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Hypothermia's Impact on Pharmacology (HIP)

This study is currently recruiting participants. (see Contacts and Locations)
Verified August 2016 by Children's Hospital of Philadelphia
Sponsor:
Information provided by (Responsible Party):
Children's Hospital of Philadelphia
ClinicalTrials.gov Identifier:
NCT01560338
First received: March 20, 2012
Last updated: August 1, 2016
Last verified: August 2016
  Purpose
The purpose of the study will help us understand the complex interaction between hypothermia (cooling) and pharmacogenetics (how specific genes effect how drugs are handled), and their impact on how routinely given sedation drug are broken down and used by the body when given to children after cardiac arrest (when heart stops pumping blood) and are critically ill.

Condition
Cardiac Arrest
Hypothermia

Study Type: Observational
Study Design: Observational Model: Cohort
Time Perspective: Prospective
Official Title: Impact of Hypothermia on Midazolam and Morphine Pharmacokinetics

Resource links provided by NLM:


Further study details as provided by Children's Hospital of Philadelphia:

Primary Outcome Measures:
  • Physiologic manifestations of cardiac arrest and Multiple Organ Dysfunction Syndrome (MODS) in relation to morphine and midazolam [ Time Frame: 2.5 years ] [ Designated as safety issue: No ]
    The objective of this aim is to identify the physiologic manifestations of cardiac arrest and MODS that underlie the variability in morphine and midazolam pharmacokinetics.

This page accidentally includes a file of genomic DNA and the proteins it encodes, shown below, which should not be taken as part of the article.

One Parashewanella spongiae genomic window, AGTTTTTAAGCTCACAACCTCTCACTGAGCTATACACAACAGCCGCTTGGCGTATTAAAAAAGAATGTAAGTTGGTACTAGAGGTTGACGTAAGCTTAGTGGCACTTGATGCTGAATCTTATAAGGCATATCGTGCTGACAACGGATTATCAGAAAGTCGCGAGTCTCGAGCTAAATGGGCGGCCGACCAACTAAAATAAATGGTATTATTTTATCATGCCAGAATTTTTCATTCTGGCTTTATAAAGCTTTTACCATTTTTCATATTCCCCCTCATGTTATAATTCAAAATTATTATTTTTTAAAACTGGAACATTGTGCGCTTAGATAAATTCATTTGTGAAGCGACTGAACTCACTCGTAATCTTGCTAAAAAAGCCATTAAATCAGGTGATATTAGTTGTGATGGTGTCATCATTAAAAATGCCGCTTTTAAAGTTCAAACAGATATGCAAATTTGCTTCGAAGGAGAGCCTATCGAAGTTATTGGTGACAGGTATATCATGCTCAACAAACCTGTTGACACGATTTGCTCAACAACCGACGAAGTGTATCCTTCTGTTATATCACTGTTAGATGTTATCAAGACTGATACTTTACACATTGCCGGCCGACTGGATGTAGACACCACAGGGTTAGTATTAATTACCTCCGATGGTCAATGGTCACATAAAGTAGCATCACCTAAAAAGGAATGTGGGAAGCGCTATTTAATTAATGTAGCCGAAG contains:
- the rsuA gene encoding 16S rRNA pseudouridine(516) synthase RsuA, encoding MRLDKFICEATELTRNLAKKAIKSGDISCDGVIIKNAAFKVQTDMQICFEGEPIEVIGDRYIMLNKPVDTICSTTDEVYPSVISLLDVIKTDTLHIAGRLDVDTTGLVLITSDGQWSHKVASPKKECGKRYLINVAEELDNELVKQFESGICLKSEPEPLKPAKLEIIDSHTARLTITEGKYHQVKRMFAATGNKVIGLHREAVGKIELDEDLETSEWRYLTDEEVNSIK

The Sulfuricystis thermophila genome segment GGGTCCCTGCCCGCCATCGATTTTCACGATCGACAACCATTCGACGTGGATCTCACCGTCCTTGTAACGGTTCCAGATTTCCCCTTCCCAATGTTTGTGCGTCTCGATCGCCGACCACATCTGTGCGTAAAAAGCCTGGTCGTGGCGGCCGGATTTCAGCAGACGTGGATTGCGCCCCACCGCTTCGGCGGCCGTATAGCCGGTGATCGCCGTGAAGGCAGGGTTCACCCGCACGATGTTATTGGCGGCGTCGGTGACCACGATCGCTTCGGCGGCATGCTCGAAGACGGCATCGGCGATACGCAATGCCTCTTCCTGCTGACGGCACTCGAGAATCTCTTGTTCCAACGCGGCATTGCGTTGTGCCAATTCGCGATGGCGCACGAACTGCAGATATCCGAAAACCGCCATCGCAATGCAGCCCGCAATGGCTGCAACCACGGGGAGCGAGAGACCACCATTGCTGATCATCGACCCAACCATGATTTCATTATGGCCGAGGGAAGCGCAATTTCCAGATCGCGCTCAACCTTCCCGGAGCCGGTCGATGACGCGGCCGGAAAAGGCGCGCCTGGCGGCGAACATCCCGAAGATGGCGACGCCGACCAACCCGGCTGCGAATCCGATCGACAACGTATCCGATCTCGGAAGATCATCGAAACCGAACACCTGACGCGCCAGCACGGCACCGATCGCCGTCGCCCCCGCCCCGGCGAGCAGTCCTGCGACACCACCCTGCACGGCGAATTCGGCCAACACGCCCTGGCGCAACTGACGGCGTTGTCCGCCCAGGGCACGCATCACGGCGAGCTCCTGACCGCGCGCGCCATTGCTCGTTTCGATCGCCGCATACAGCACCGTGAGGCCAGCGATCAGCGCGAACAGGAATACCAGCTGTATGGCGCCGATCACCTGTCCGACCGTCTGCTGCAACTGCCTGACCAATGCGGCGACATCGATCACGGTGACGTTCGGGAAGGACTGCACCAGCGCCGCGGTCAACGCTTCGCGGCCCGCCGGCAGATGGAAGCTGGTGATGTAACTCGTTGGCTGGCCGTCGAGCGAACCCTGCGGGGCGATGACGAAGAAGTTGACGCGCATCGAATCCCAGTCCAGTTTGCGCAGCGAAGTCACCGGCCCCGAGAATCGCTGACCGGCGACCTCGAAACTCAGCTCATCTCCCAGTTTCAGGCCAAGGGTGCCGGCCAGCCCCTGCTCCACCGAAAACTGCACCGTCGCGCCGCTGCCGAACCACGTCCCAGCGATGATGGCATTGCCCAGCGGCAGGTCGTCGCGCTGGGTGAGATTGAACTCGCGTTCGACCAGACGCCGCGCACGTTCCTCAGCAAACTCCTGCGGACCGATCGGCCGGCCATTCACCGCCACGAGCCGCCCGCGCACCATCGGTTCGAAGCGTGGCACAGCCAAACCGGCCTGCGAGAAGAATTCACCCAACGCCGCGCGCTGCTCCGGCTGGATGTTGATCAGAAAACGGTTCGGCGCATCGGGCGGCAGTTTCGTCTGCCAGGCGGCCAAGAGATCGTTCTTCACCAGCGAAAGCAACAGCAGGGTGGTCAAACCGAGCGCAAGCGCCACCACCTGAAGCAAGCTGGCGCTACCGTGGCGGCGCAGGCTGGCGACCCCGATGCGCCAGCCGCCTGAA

Secondary Outcome Measures:
  • Impact of genetic factors [ Time Frame: 2.5 years ] [ Designated as safety issue: No ]
    The objective of this aim is to estimate the impact of genetic factors that underlie the variability in morphine and midazolam pharmacokinetics (PK), specifically in the setting of pediatric cardiac arrest. In this aim we will investigate the effect of genotype on pharmacokinetic parameters for morphine and midazolam.


Other Outcome Measures:
  • Manifestations of hypothermia [ Time Frame: 2.5 years ] [ Designated as safety issue: No ]
    The objective of this aim is to identify the manifestations of hypothermia that underlie the variability in morphine and midazolam pharmacokinetics in children after cardiac arrest. In this aim we will investigate the effect of body temperature on PK parameters for morphine and midazolam.


Biospecimen Retention:   Samples With DNA
Whole blood

Estimated Enrollment: 41
Study Start Date: March 2012